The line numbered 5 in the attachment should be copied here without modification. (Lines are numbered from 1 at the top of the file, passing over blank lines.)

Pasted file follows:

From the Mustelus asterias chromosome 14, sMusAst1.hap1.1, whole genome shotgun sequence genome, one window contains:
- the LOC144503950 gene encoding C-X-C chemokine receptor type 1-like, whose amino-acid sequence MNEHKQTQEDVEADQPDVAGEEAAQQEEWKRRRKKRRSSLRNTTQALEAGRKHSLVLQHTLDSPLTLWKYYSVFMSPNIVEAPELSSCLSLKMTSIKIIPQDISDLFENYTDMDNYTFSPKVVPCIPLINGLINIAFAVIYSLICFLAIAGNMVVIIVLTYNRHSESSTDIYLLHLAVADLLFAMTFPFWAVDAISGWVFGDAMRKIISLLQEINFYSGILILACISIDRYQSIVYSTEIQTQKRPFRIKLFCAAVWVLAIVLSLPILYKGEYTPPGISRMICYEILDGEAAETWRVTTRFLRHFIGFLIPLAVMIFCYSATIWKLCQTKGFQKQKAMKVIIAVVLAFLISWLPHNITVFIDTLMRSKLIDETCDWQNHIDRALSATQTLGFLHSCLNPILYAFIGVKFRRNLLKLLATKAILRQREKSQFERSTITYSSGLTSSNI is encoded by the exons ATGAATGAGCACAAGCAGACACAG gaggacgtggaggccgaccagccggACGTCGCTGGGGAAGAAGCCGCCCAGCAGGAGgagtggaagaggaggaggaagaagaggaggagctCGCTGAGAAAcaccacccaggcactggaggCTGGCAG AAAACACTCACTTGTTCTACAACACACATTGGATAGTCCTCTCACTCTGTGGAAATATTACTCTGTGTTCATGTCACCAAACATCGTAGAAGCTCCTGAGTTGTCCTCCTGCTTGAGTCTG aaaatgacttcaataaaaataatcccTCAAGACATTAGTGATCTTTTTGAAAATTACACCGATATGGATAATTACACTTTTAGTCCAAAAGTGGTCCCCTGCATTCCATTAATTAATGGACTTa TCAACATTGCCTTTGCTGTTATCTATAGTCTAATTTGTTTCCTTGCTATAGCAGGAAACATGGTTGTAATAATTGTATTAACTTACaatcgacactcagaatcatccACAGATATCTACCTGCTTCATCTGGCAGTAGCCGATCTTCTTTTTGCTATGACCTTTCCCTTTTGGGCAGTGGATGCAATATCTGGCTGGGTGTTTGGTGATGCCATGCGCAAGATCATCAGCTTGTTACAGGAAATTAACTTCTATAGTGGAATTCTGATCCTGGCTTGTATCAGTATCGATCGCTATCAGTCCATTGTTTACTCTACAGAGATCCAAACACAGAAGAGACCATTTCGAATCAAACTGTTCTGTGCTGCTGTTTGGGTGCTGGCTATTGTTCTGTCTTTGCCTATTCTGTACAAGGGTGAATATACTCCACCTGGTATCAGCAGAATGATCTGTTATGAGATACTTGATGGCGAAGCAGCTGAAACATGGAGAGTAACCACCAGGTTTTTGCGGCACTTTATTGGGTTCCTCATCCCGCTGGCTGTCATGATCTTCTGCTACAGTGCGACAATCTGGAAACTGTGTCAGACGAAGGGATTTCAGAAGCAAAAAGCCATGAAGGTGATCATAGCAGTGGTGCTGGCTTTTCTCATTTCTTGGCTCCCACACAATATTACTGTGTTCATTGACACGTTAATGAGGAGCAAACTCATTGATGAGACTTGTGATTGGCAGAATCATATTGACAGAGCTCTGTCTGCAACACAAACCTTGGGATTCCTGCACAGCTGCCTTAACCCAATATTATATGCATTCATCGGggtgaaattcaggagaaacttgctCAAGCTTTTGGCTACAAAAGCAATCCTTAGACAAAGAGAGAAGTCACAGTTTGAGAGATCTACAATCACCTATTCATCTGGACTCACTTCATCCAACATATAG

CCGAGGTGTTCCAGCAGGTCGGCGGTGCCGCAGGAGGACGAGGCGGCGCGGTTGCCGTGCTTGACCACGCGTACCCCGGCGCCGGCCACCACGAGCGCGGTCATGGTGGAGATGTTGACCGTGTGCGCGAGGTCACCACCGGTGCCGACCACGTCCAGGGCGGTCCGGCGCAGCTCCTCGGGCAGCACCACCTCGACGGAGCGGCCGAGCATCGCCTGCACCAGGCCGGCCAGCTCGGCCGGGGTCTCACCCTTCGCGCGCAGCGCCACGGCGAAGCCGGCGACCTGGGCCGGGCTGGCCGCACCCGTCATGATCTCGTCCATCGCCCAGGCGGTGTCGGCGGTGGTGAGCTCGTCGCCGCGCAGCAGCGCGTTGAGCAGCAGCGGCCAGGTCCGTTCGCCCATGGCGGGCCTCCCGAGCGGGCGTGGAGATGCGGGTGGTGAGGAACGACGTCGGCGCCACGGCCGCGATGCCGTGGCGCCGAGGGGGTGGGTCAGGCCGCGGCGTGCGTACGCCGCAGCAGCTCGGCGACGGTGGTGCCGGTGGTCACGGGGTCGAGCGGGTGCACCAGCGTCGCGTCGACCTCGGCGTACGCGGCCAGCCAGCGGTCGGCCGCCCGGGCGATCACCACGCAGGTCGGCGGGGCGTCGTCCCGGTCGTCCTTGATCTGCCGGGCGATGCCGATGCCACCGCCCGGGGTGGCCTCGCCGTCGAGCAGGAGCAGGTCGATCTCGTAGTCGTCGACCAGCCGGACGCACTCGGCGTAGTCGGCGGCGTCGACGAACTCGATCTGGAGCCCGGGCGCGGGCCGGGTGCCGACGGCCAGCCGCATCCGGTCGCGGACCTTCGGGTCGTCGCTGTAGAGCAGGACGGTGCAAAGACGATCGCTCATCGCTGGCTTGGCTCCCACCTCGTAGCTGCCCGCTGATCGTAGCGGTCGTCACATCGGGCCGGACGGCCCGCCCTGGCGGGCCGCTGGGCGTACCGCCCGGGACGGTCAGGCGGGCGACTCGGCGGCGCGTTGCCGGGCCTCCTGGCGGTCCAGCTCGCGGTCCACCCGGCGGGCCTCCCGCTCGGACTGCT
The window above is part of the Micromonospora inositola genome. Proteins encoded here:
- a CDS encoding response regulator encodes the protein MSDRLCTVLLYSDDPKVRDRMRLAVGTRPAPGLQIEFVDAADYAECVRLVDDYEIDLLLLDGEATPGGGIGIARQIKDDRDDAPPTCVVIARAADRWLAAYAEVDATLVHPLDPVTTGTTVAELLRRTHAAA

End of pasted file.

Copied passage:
- a CDS encoding response regulator encodes the protein MSDRLCTVLLYSDDPKVRDRMRLAVGTRPAPGLQIEFVDAADYAECVRLVDDYEIDLLLLDGEATPGGGIGIARQIKDDRDDAPPTCVVIARAADRWLAAYAEVDATLVHPLDPVTTGTTVAELLRRTHAAA